Section 8.3.5-Estimating Functional Relationships: relevant when the goal is to
represent the difference between systems in terms of the parameters of a linear

Each of these subsections contains procedures, tables of key critical constants, and
numerical examples. A detailed case study is included in Section 8.4. This case illus-
trates selecting the best system, but the approach applies to all types of comparison
problems and should be useful to all readers.


In this section we introduce notation and provide background material on simulation

output processes, random number assignment, batching, and comparing two systems.

8.2.1 Notation
The goal is to compare k different systems via simulation. For compatibility with statis-
tics textbooks, sometimes the k simulated systems are called design points.
Let Y be a random variable that represents the output (sample performance) of a sim-
ulation generically. For example, Y might be the cost to operate an inventory system for a
month, the average flow time of parts in a manufacturing system, or the time a customer
has to wait to be seated in a restaurant. Let Yij represent thejth simulation output from sys-
tem design i, for i = 1 , 2, . . . , k alternatives and j = 1, 2, . . . . For fixed i it will always be
assumed that the outputs from system i, Y i l , Yi2,. . . , are identically distributed (have the
same probability distribution, and therefore the same mean, variance, etc.). This assump-
tion is plausible if Yil, Yi2,. . .are outputs across independent replications of system i, or if
they are outputs from within a single replication of a steady-state simulation after account-
ing for initialization effects (see Chapter 7 and Section 8.2.2).

Let p; = E [ Y i j ]denote the expected value of an output from the ith system, and let

p; = Pr( Yij > max Y,; ]


be the probability that Yij is the largest of the jth outputs across all systems. The pro-
cedures described in this chapter provide comparisons based on either p ; , the long-run
or expected performance of system i , or pi, the probability that system i will actually
be the best performer (if bigger is better).
In some contexts it is useful to think of the k systems as functionally related. Let

be a k x 1 vector of outputs across all k design points on the jth replication. The rela-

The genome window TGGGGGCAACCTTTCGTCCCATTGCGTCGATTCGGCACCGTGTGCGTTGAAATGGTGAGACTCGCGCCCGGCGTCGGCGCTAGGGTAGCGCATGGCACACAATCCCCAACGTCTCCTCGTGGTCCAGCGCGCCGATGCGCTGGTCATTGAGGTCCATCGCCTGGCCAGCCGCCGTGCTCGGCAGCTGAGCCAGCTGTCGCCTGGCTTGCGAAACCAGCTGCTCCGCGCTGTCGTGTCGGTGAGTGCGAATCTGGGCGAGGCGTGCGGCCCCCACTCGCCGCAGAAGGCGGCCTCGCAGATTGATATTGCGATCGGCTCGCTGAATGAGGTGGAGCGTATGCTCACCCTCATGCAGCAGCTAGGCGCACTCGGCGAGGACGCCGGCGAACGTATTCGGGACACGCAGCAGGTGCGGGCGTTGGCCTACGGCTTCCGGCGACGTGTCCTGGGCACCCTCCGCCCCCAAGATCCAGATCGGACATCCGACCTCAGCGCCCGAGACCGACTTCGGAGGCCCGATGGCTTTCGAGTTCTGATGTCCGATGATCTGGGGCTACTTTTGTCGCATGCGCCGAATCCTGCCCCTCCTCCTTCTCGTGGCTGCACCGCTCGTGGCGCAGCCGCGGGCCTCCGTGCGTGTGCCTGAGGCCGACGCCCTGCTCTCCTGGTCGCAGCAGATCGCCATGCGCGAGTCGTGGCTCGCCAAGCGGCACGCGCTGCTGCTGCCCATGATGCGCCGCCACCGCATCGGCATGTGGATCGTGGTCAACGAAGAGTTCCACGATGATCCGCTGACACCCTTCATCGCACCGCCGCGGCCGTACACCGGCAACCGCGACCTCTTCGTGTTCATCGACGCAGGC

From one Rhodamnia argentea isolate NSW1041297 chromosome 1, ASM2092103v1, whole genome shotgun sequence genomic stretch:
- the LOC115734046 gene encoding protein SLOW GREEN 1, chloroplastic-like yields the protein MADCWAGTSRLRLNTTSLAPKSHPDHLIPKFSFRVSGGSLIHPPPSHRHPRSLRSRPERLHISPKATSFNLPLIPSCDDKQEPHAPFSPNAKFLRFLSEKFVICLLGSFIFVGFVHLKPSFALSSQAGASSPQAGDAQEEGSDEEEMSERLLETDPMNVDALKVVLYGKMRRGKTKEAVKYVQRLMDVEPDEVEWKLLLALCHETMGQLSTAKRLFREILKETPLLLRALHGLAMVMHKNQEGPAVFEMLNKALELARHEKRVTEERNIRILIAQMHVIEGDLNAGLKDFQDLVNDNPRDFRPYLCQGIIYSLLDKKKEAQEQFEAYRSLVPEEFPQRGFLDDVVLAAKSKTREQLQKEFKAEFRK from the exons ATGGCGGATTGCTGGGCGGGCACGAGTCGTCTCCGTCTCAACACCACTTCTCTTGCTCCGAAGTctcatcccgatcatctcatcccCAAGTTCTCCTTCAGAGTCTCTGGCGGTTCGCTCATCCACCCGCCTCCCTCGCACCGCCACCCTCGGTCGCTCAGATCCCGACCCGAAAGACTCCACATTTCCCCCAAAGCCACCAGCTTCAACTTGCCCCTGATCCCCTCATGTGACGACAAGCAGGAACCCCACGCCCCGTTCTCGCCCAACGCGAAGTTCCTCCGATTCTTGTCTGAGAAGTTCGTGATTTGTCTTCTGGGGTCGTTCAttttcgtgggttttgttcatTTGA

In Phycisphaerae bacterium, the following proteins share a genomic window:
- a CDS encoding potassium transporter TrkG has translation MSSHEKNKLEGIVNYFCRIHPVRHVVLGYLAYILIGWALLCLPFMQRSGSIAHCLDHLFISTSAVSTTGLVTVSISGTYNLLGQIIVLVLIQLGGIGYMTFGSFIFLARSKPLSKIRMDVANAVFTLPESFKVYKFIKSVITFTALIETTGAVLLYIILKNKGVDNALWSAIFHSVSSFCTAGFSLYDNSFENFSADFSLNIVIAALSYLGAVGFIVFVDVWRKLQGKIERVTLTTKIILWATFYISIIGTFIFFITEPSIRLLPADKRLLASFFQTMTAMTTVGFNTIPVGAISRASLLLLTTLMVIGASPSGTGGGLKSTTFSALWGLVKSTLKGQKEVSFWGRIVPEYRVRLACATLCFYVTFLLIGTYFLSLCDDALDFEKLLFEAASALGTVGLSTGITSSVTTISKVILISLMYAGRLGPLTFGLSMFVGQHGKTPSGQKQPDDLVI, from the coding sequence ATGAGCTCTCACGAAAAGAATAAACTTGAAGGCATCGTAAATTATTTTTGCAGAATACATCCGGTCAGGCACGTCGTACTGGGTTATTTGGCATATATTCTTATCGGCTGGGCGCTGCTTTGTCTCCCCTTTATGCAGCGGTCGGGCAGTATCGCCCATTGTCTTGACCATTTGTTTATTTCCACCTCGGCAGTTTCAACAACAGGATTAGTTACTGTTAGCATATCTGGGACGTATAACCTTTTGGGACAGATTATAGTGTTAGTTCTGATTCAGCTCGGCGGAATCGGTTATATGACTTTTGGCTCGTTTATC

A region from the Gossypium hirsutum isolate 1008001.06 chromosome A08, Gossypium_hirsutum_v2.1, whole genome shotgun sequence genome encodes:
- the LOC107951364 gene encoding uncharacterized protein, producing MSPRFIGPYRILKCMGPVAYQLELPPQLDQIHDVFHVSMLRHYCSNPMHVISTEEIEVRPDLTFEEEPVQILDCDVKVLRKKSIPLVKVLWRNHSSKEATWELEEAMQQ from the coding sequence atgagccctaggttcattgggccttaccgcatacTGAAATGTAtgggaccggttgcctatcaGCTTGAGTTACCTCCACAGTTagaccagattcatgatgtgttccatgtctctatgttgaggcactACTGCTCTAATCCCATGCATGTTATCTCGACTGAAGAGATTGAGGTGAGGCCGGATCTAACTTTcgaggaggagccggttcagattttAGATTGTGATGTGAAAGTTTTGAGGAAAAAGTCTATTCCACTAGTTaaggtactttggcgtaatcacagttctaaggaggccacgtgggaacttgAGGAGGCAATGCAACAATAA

tionship among the k design points can sometimes be approximated by a general linear

where X is a k x p fixed design matrix, P is a p x 1 vector of unknown constants, and E

is a k x I vector of random errors with expectation 0. The differences between systems
(design points) is captured in the parameter P. In this chapter we discuss estimation of,
and inference about, p. For that portion of classical experiment design that addresses
the specification of X, see Chapter 6.

8.2.2 Simulation Output Processes

There are two broad (not necessarily exhaustive) classes of system performance param-
eters of interest: those defined with respect to prespecified initial and final conditions
for the system of interest, and those defined over a (conceptually) infinite time hori-
zon. Simulation experiments that estimate the former are called terminating simulation
experiments, while the latter are called steady-state simulation experiments. Examples
of terminating simulations include simulation of a store that is open each day from
9 A.M. to 9 P.M., and simulation of an inventory policy that begins with the current
inventory position and has a planning horizon of 1 month. Examples of steady-state
simulations include the simulation of a computer system under sustained peak load,
and simulation of an inventory policy over an infinite planning horizon.
The experiment design for terminating simulations always calls for multiple repli-
cations, and the length of each replication is determined by the prespecified initial and
final conditions. Therefore, for a terminating simulation of system i, the Y l l , Y I 2 ,. . .
represent observed system performance across different replications of the system and